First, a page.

Learn With Portal: Introducing the Puzzle Maker, Do It For Science!

Note: Beside the level editor you can get from Portal 2, now you can also get the Puzzle Maker for your educational needs. It was Announced last week at the Games For Change Festival, and during the festival Valve discussed all the pros and cases using Portal as an education tool. Thanks Ariane, for this sweet post, lets read it for science!  (Link to Valve’s talk at Games For Change: Here)

 via Ariane Coffin @ariane209, wired.com | Image Source: link

Valve Wants Schools to Teach With Portals 

Valve, the video game company who brought you the wildly famous brainiac puzzle games Portal andPortal 2, announced last week that it will now be offering Portal 2 and Puzzle Maker free for educators as part of their new Teach with Portals project using Steam for Schools service.

There’s a lot of new concept in here, so let me walk you through them. If you’re reading this article, then I’m guessing you’re already familiar with Portal and Portal 2. If you’ve been living in the dark cave of parenthood like me, Puzzle Maker is a platform to create your own Portal puzzles and it comes with Portal 2 (as an update). Teach with Portals is Valve’s new community for educators. Steam for Schools is a stripped down version of Valve‘s online content service, Steam, designed with the teacher-and-students environment in mind.

This announcement was made at the Games For Change Festival 2012. In their presentation, Valve representatives discussed the enormous positive feedback they had received from the education community and how it was the driving force behind the creation of Teach with Portals. Leslie Redd, director of educational programs at Valve, and her team received entire lesson plans from educators who wanted to share the work they had done using Portal with students. The Puzzle Maker was being used to teach everything, from the obvious (Mathematics, Physics) to the creative (circuits, principles of chemistry, language arts).

It was in the Games for Change Festival of 2011 that Valve co-founder and president Gabe Newell discussed the educational merit of commercial and educational games, a conversation which inspired Valve to appoint a new team to lead an educational effort. A year later, the education team had Teach with Portals to show off at the festival.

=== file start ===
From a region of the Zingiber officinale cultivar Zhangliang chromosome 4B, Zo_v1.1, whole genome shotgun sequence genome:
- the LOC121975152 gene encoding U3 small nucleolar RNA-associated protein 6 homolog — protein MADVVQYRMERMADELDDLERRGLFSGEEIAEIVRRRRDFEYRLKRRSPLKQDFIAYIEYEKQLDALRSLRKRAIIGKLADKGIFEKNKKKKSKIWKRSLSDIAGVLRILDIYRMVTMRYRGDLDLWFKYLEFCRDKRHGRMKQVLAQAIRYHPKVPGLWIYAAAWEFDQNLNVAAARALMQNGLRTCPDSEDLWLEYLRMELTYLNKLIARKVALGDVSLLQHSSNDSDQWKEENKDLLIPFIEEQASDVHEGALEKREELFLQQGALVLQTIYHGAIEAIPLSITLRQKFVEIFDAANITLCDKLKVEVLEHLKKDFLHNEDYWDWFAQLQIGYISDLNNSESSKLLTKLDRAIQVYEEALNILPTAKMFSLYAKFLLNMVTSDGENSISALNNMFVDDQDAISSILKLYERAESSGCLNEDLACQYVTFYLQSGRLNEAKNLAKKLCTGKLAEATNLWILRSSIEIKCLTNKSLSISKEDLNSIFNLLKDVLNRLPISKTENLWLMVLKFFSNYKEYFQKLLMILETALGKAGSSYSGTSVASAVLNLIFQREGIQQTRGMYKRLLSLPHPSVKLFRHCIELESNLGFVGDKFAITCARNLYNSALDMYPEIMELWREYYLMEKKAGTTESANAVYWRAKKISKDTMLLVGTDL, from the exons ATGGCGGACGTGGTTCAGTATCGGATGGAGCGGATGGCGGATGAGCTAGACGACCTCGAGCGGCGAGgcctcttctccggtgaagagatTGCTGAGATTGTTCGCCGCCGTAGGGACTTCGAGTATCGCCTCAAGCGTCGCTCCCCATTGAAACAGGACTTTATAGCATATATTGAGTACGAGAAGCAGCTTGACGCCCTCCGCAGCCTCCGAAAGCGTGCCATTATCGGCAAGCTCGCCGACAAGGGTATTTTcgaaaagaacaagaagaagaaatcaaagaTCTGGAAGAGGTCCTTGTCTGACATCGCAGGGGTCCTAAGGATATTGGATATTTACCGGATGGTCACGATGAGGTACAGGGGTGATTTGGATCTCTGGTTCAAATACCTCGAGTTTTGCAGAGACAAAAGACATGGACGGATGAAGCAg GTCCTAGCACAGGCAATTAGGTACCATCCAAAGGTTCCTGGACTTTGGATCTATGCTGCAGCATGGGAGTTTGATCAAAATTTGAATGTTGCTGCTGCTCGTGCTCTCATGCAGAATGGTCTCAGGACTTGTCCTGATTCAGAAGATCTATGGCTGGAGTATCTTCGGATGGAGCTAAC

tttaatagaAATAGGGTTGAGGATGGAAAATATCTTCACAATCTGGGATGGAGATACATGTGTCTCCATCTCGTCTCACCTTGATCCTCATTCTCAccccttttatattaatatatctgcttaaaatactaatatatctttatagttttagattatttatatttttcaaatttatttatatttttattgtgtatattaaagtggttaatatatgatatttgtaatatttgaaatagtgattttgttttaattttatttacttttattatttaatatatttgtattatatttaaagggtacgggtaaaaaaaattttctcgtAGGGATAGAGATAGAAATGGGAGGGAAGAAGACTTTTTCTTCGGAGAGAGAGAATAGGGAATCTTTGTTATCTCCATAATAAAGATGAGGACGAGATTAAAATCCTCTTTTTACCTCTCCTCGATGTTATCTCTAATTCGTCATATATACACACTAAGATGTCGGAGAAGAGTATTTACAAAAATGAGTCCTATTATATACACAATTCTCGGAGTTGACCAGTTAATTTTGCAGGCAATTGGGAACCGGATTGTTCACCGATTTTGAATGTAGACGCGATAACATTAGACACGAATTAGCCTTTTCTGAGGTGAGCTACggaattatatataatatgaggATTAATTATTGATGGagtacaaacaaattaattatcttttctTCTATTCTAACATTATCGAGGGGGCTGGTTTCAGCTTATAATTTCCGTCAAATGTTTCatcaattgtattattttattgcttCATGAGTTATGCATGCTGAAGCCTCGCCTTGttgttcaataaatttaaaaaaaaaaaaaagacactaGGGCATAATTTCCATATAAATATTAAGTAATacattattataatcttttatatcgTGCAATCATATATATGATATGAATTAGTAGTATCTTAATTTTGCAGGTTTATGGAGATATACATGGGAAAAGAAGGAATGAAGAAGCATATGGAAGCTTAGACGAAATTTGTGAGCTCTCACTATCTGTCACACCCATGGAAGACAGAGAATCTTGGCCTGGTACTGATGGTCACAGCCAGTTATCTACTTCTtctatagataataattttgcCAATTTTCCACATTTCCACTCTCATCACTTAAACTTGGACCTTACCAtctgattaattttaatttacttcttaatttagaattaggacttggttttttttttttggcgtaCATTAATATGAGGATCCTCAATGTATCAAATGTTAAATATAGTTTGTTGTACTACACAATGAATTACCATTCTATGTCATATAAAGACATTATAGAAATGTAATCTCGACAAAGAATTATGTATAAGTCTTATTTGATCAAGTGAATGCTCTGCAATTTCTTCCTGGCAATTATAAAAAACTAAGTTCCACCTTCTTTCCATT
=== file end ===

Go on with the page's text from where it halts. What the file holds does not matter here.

What Valve has announced this year still isn’t the end of the line. They are dedicated to responding to the feedback of the community and adding new features that show a lot of interest and potential. I communicated with Leslie Redd about how Valve can afford to keep adding on to a product that is free to the user (the educators).

“Valve is always interested in exploring new ways of thinking and doing. What we are doing with thePortal 2 Puzzle Maker education program is responding to a demand from our current community and perhaps expanding that community further by sharing the creativity and innovation we see emerging. It’s the teachers who are creating the content and driving the direction.”

You may think that with such great educational potential, Portal might have been designed with education in mind. Not exactly. “Portal and Portal 2 were created as fun and engaging entertainment games,” said Redd. “There is always ‘teaching’ that goes on in game design – educating the player to be familiar with the game mechanics and assets – but there was nothing intentional for the educational space.” However, the gears changed when later creating Puzzle Maker. Considering the popularity ofPortal and Portal 2 with educators, a lot more educators and students were brought in to direct and testPuzzle Maker in its development phase. “Consequently it’s designed as a modular system that can be updated to better suit a teachers needs,” said Redd.

There is concern from certain teachers about being able to introduce a new educational tool when they are already facing very limited resources and strict objectives. To that, Redd replied “a teacher can use an aspect of the game for demonstration purposes, or have students use it more interactively. The lesson plans on the website are created by educators and are aligned to Common Core and Next Generation Science Standards. Teachers in the initial beta test have told us that they use the Puzzle Maker to introduce, support and supplement their students’ learning.” In fact, there’s a wealth of knowledge shared by educators online about using Portal in the classroom, for example the impressive Physic with Portals blog by Physics and Chemistry high school teacher Cameron Pittman. Homeschoolers need not fear, Steam for Schools is available to them as well.

Just how dedicated is Valve in trying to redesign the educational system to reflect the needs of our current world? Redd replied, “Valve is interested in hiring people who are highly developed critical thinkers, collaborative, creative and problem solvers – all the 21st Century skills so crucial for students to acquire and exercise. We hope that the worldwide educational systems can reflect that.”

Currently, Steam for Schools offers only Portal 2 and Puzzle Maker. In the Games for Changepresentation, Redd had this to say about introducing more games to the service, ”I hope that we will be able to provide a place for there to be a lot of great conversation, creative, and innovation. Where that will lead us, we will see.”

As per the request of GeekMom Helene’s 3-year-old son, I asked Redd if Valve would ever consider partnering with Lego to create a Lego Portal game. “We love Lego and how creative the community has been with the it and Portal 2! We’ll pass that on our friends in Denmark.” Seed planted. In the mean time if you want to see Lego and Portal together, consider voting for the Lego Portal Cuusoo project and help make it a reality!

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